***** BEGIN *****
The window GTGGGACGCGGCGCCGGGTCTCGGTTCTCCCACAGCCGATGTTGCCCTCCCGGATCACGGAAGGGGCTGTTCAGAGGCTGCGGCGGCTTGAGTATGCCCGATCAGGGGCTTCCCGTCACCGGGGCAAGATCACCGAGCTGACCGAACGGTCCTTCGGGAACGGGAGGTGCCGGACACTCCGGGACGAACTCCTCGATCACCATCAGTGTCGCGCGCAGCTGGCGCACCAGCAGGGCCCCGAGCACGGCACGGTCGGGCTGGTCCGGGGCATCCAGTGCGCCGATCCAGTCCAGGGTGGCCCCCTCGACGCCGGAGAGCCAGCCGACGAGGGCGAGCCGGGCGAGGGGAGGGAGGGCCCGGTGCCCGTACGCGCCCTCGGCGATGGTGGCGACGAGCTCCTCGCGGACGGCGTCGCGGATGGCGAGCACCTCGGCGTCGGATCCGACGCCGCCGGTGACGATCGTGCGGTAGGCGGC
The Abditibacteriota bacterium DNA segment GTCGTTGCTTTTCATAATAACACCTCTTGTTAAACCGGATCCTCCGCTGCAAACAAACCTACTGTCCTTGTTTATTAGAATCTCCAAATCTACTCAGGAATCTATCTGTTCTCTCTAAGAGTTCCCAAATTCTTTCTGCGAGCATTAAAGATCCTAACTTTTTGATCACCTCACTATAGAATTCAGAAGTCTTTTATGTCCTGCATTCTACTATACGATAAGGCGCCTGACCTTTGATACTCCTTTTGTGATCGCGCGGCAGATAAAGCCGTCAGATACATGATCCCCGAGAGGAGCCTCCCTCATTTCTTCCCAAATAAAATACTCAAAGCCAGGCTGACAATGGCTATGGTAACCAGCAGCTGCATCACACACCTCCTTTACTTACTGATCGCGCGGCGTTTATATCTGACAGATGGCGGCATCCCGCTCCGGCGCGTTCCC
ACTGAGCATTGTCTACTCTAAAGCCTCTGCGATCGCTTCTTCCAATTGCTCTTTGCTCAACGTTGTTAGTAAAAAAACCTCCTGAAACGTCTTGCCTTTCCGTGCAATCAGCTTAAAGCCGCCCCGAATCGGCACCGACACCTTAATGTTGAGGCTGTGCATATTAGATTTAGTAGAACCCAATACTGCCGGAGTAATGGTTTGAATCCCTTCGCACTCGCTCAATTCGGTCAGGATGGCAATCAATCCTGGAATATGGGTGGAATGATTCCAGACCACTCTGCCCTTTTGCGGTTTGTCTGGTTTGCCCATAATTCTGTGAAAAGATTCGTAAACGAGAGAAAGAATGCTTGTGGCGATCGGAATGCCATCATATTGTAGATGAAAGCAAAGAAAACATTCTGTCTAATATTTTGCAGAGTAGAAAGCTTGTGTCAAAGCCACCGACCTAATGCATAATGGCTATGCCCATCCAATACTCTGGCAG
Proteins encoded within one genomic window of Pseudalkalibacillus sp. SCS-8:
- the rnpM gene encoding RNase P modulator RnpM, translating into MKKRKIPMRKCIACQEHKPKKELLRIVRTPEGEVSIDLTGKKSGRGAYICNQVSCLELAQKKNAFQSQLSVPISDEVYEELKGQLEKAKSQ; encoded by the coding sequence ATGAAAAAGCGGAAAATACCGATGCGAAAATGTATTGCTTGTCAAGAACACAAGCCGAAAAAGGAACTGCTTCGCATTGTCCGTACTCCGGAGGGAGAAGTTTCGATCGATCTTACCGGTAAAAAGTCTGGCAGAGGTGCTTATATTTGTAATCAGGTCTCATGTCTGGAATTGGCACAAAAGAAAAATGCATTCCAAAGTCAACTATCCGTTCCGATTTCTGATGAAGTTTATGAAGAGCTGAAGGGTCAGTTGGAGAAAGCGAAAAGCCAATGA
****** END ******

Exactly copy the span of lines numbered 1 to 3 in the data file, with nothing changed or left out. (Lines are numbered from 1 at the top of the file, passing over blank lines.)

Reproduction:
The window GTGGGACGCGGCGCCGGGTCTCGGTTCTCCCACAGCCGATGTTGCCCTCCCGGATCACGGAAGGGGCTGTTCAGAGGCTGCGGCGGCTTGAGTATGCCCGATCAGGGGCTTCCCGTCACCGGGGCAAGATCACCGAGCTGACCGAACGGTCCTTCGGGAACGGGAGGTGCCGGACACTCCGGGACGAACTCCTCGATCACCATCAGTGTCGCGCGCAGCTGGCGCACCAGCAGGGCCCCGAGCACGGCACGGTCGGGCTGGTCCGGGGCATCCAGTGCGCCGATCCAGTCCAGGGTGGCCCCCTCGACGCCGGAGAGCCAGCCGACGAGGGCGAGCCGGGCGAGGGGAGGGAGGGCCCGGTGCCCGTACGCGCCCTCGGCGATGGTGGCGACGAGCTCCTCGCGGACGGCGTCGCGGATGGCGAGCACCTCGGCGTCGGATCCGACGCCGCCGGTGACGATCGTGCGGTAGGCGGC
The Abditibacteriota bacterium DNA segment GTCGTTGCTTTTCATAATAACACCTCTTGTTAAACCGGATCCTCCGCTGCAAACAAACCTACTGTCCTTGTTTATTAGAATCTCCAAATCTACTCAGGAATCTATCTGTTCTCTCTAAGAGTTCCCAAATTCTTTCTGCGAGCATTAAAGATCCTAACTTTTTGATCACCTCACTATAGAATTCAGAAGTCTTTTATGTCCTGCATTCTACTATACGATAAGGCGCCTGACCTTTGATACTCCTTTTGTGATCGCGCGGCAGATAAAGCCGTCAGATACATGATCCCCGAGAGGAGCCTCCCTCATTTCTTCCCAAATAAAATACTCAAAGCCAGGCTGACAATGGCTATGGTAACCAGCAGCTGCATCACACACCTCCTTTACTTACTGATCGCGCGGCGTTTATATCTGACAGATGGCGGCATCCCGCTCCGGCGCGTTCCC
ACTGAGCATTGTCTACTCTAAAGCCTCTGCGATCGCTTCTTCCAATTGCTCTTTGCTCAACGTTGTTAGTAAAAAAACCTCCTGAAACGTCTTGCCTTTCCGTGCAATCAGCTTAAAGCCGCCCCGAATCGGCACCGACACCTTAATGTTGAGGCTGTGCATATTAGATTTAGTAGAACCCAATACTGCCGGAGTAATGGTTTGAATCCCTTCGCACTCGCTCAATTCGGTCAGGATGGCAATCAATCCTGGAATATGGGTGGAATGATTCCAGACCACTCTGCCCTTTTGCGGTTTGTCTGGTTTGCCCATAATTCTGTGAAAAGATTCGTAAACGAGAGAAAGAATGCTTGTGGCGATCGGAATGCCATCATATTGTAGATGAAAGCAAAGAAAACATTCTGTCTAATATTTTGCAGAGTAGAAAGCTTGTGTCAAAGCCACCGACCTAATGCATAATGGCTATGCCCATCCAATACTCTGGCAG